England travel to Paris on Sunday to take on France in their Six Nations opener (kick-off 3pm)
Last Updated: 30/01/20 6:22am
It is almost three months since the World Cup final in Japan – a World Cup where England produced a remarkable display to beat New Zealand in the semi-finals, only to capitulate a week later when they were soundly beaten by South Africa.
The 2020 Six Nations is a chance for England to get back on the horse, so to speak, a chance to show us the All Blacks’ display was not a one off and England are – as head coach Eddie Jones predicts – capable of being the best team ever.
As well as that final defeat to the Springboks, England also need to deal with the Saracens debacle that could well have an impact on how many of the England stars perform.
The players themselves have come out en masse, saying that have dealt with it all, (read it here, here and here!) but that remains to be seen once they take to the field.
Last year’s tournament was a mixed bag for them. Wins against Ireland and France gave them a promising start, but they lost to Wales and then there was that incredible 38-38 draw with Scotland, who stunned England by fighting back from 31-0 down.
Despite last winning the Six Nations title back in 2017, England are the bookies’ favourites to win this year’s title. Here we look at the good and bad ahead of their campaign…
- France – Stade de France – Sunday, February 2 – 3pm (GMT)
- Scotland – Murrayfield – Saturday, February 8 – 4.45pm (GMT)
- Ireland – Twickenham – Sunday, February 23 – 3pm (GMT)
- Wales – Twickenham – Saturday March 7 – 4.45pm (GMT)
- Italy – Stadio Olimpico – Saturday, March 14 – 2.15pm (GMT)
Well in a word, England. They made the World Cup final with, what Will Greenwood called the greatest-ever England performance, by beating New Zealand in the semis. Okay, so things did not go to plan in the final, but England will be full of confidence.
They face a tough opener in Paris against a young and inexperienced France, but if they get through that they should be confident of going all the way in this year’s tournament.
There is plenty of stability in this England side – as well as plenty of depth – and they are all well schooled in terms of what is expected of them. They are still a young side and it is highly unlikely that Jones has ripped up the playbook that got them to that World Cup final. It is a case of evolving their game, but he will certainly have a trick or two up his sleeve.
On the front foot, England are hard to beat and use their quick ball very well. They have some strong ball carriers, are highly competitive at the tackle area and have strike-runners capable of attacking from anywhere.
The Saracens saga threatens to have a serious impact on England despite everyone and their dog coming out and saying it will not.
The loss of Billy Vunipola is massive for England and throws up plenty of questions as to who will replace him. Tom Curry or Lewis Ludlam are the favourites to start at the back of the scrum, while the exciting Ben Earl could also be thrown into the mix here.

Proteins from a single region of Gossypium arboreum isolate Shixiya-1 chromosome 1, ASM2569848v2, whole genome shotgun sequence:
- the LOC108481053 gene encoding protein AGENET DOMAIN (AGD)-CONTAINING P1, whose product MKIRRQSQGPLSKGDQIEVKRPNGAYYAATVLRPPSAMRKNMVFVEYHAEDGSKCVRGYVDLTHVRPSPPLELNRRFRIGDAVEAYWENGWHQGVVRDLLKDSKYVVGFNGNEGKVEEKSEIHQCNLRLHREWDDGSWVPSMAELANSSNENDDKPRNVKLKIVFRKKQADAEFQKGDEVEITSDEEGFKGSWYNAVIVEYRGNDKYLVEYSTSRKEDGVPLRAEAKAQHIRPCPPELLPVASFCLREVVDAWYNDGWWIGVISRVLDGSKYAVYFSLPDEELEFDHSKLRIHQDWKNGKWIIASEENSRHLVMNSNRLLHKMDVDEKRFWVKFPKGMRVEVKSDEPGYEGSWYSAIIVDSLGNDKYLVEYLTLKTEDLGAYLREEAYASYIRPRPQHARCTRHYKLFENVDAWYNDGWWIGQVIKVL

England also need to sort out their pack and come up with a plan B when things are not going their way up front. They were beaten physically against South Africa and Jones has promised to unleash a “brutal physicality” to welcome the Les Bleus youngsters to Test rugby.
Up front will also be an area for England to look at – power is what they need and, with that in mind, tighthead Harry Williams and hooker Luke Cowan-Dickie – before he had to leave the training camp early – have plenty of scrummaging power.
England’s away form in recent years has been a bit of a let down and they cannot afford to lose focus in their opening away games against France and Scotland, who will be fired up for them.
Not much on the field, although Jones has named eight uncapped players in his squad. Despite this, Jones is likely to stick to the team that got him to the final, with perhaps a bit of tweaking here and there.
We have mentioned the loss of Billy Vunipola, but Henry Slade’s injury also means Jones cannot experiment with the centre pairing.
Nine and 10 will be areas that Jones will have to develop in the future but it can wait until the summer tour to Japan to really experiment with new blood.
Off the field, Jones is always looking to adapt his coaching staff and Sevens expert Simon Amor has replaced Scott Wisemantel as attack coach, while he has also poached forwards coach Matt Proudfoot from South Africa – the man who helped the Springbok pack dismantle England in the final.
Key player: Tom Curry
Still only 21, A lot will be expected of Curry in this year’s tournament with ‘Big Billy’ out. Curry was sensational in the World Cup and won a well-deserved nomination for the player-of-the-year award.
Having started in the No 7 jersey, Curry was switched to the blindside and could well be called to start at No 8. No matter where he plays, he is a major threat at the breakdown and dynamic in winning turnover ball as well as on defence, and in 2020, Jones will be looking for him to step up into more of a leadership role.
- Six Nations since 2000: Six-time winners (2000, 2001, 2003, 2011, 2016, 2017)
- Overall: 28 titles outright (1883, 1884, 1892, 1910, 1913, 1914, 1921, 1923, 1924, 1928, 1930, 1934, 1937, 1953, 1957, 1958, 1963, 1980, 1991, 1992, 1995, 1996, 2000, 2001, 2003, 2011, 2016, 2017)
England Six Nations squad:
Forwards: Luke Cowan-Dickie, Tom Curry, Tom Dunn, Ben Earl, Charlie Ewels, Ellis Genge, Jamie George, Ted Hill, Maro Itoje, George Kruis, Joe Launchbury, Courtney Lawes, Lewis Ludlam, Joe Marler, Alex Moon, Kyle Sinckler, Will Stuart, Sam Underhill, Mako Vunipola, Harry Williams.
Backs: Elliot Daly, Ollie Devoto, Fraser Dingwall, Owen Farrell, George Ford, George Furbank, Willi Heinz, Jonathan Joseph, Jonny May, Ollie Thorley, Manu Tuilagi, Jacob Umaga, Anthony Watson, Ben Youngs.
Apprentice players: Alex Mitchell, Josh Hodge.
Source : Sky Sports